Sri Lanka’s Marxist party Janatha Vimukthi Peramuna (JVP) is demanding the government conduct a comprehensive investigation into a mass grave uncovered by a construction project late last year in the Central province town Matale, asserting that the more than 140 sets of human remains date to a wave of bloody repression 25 years ago. In 1988 and ’89, when the JVP was outlawed and led an armed insurrection, paramilitary groups and death squads were formed by the army, and some 60,000 were killed in massacres and assassinations. The JVP was allowed to re-enter the political process after 1993 peace accords and now holds seats in parliament, but charges that there has never been an accounting for the bloodletting of the 1980s. (Groundviews, Feb. 24; Sunday Leader, Feb. 10; Colombo Page, Feb. 5, JVP)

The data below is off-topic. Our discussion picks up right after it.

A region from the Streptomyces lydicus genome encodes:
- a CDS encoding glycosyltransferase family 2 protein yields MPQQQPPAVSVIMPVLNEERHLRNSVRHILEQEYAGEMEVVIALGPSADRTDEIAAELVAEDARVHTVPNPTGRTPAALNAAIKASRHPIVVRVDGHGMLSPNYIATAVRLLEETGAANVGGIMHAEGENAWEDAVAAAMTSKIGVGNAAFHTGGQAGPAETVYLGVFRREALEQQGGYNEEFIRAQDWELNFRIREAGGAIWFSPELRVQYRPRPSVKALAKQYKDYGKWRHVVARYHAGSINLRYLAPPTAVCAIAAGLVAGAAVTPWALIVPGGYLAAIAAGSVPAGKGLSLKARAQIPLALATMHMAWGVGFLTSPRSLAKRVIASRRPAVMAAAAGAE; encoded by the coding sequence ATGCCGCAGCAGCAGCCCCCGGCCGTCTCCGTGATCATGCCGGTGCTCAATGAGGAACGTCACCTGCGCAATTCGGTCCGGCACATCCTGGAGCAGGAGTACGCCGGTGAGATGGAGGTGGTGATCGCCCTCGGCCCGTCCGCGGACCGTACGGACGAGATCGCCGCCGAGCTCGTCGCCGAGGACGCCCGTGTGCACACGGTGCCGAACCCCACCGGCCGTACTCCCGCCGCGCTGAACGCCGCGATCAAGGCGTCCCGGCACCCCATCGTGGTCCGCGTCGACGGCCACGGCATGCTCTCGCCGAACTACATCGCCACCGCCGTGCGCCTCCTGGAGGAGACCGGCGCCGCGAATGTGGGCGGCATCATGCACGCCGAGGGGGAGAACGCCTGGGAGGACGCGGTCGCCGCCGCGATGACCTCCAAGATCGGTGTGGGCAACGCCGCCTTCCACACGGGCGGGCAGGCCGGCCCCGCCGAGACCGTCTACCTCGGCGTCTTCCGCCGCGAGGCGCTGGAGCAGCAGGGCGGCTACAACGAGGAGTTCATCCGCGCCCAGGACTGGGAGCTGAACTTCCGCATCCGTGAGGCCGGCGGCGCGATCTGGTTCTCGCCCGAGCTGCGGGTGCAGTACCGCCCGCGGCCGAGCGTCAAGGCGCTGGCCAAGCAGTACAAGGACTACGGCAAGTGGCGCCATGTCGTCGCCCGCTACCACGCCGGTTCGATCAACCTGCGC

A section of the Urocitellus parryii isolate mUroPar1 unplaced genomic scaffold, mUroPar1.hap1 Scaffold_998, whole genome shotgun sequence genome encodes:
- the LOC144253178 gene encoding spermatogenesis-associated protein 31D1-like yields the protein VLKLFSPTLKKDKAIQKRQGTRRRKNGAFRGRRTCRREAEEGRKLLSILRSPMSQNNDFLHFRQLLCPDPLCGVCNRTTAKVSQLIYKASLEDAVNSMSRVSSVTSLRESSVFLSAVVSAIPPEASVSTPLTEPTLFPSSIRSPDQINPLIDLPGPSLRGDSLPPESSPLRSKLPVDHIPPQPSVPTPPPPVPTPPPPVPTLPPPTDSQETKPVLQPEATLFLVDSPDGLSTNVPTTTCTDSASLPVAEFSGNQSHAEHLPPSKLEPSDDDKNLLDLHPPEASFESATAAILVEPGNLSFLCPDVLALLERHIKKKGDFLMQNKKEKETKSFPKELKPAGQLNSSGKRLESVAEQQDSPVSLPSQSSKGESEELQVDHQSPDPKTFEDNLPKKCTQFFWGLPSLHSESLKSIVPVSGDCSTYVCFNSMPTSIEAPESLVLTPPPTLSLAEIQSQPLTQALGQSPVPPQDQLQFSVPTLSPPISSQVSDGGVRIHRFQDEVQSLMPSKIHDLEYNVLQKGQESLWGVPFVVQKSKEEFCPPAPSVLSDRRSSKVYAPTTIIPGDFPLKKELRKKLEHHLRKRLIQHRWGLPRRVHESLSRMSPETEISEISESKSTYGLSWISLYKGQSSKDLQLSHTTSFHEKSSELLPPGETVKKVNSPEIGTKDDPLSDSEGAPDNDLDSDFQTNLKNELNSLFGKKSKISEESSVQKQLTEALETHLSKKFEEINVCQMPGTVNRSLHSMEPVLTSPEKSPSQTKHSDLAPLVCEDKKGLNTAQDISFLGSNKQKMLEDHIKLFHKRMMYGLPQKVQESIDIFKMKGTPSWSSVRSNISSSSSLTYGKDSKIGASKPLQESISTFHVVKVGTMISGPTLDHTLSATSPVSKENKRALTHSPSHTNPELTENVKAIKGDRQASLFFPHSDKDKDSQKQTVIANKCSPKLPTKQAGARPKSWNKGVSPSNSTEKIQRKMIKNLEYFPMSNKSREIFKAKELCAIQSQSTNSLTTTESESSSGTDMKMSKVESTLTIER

While the JVP is rooted in Sri Lanka’s Sinhalese majority and harshly opposed the Tamil Tiger insurgency, the Matale controversy echoes concerns over the more recent repression against the Tamils in the north. UN Human Rights Commissioner Navi Pillay last month accused the Sri Lankan government of “triumphalism” in the Tamil north, after her office released a report finding that civilians in Vanni region (the mainland section of Northern province; see map) have been forbidden from commemorating those killed in the war.
Tamil Tiger cemeteries, containing more than 20,000 graves, have reportedly been bulldozed by Sri Lankan government forces, now occupying the Vanni. Meanwhile, museums and memorials commemorating the victors have sprung up across the province. These, Pillay said, “tend to use triumphalist images from which the local population feels a strong sense of alienation.” (World News Blog, Feb. 14)